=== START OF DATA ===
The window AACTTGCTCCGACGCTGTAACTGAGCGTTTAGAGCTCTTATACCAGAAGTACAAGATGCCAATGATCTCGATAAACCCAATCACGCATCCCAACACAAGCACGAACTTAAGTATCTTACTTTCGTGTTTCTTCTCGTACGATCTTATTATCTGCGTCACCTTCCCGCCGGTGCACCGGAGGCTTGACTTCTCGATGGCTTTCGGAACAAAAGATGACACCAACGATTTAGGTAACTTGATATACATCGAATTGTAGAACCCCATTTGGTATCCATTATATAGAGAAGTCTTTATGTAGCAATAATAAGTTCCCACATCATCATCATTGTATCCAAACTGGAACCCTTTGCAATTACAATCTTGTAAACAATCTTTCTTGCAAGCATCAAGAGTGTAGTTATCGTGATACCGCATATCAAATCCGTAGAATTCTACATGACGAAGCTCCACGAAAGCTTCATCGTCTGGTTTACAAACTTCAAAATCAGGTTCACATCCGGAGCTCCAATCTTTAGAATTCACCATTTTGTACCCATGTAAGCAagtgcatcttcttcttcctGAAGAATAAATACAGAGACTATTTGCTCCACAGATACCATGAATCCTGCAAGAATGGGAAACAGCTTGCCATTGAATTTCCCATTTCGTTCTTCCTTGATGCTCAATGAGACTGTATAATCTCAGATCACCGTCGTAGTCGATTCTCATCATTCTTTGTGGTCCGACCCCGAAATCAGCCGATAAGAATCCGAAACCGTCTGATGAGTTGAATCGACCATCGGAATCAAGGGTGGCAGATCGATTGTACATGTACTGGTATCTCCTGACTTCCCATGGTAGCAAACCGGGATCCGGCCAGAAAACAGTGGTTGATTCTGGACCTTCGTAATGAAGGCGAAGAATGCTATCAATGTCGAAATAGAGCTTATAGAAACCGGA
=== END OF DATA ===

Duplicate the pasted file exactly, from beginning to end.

The window AACTTGCTCCGACGCTGTAACTGAGCGTTTAGAGCTCTTATACCAGAAGTACAAGATGCCAATGATCTCGATAAACCCAATCACGCATCCCAACACAAGCACGAACTTAAGTATCTTACTTTCGTGTTTCTTCTCGTACGATCTTATTATCTGCGTCACCTTCCCGCCGGTGCACCGGAGGCTTGACTTCTCGATGGCTTTCGGAACAAAAGATGACACCAACGATTTAGGTAACTTGATATACATCGAATTGTAGAACCCCATTTGGTATCCATTATATAGAGAAGTCTTTATGTAGCAATAATAAGTTCCCACATCATCATCATTGTATCCAAACTGGAACCCTTTGCAATTACAATCTTGTAAACAATCTTTCTTGCAAGCATCAAGAGTGTAGTTATCGTGATACCGCATATCAAATCCGTAGAATTCTACATGACGAAGCTCCACGAAAGCTTCATCGTCTGGTTTACAAACTTCAAAATCAGGTTCACATCCGGAGCTCCAATCTTTAGAATTCACCATTTTGTACCCATGTAAGCAagtgcatcttcttcttcctGAAGAATAAATACAGAGACTATTTGCTCCACAGATACCATGAATCCTGCAAGAATGGGAAACAGCTTGCCATTGAATTTCCCATTTCGTTCTTCCTTGATGCTCAATGAGACTGTATAATCTCAGATCACCGTCGTAGTCGATTCTCATCATTCTTTGTGGTCCGACCCCGAAATCAGCCGATAAGAATCCGAAACCGTCTGATGAGTTGAATCGACCATCGGAATCAAGGGTGGCAGATCGATTGTACATGTACTGGTATCTCCTGACTTCCCATGGTAGCAAACCGGGATCCGGCCAGAAAACAGTGGTTGATTCTGGACCTTCGTAATGAAGGCGAAGAATGCTATCAATGTCGAAATAGAGCTTATAGAAACCGGA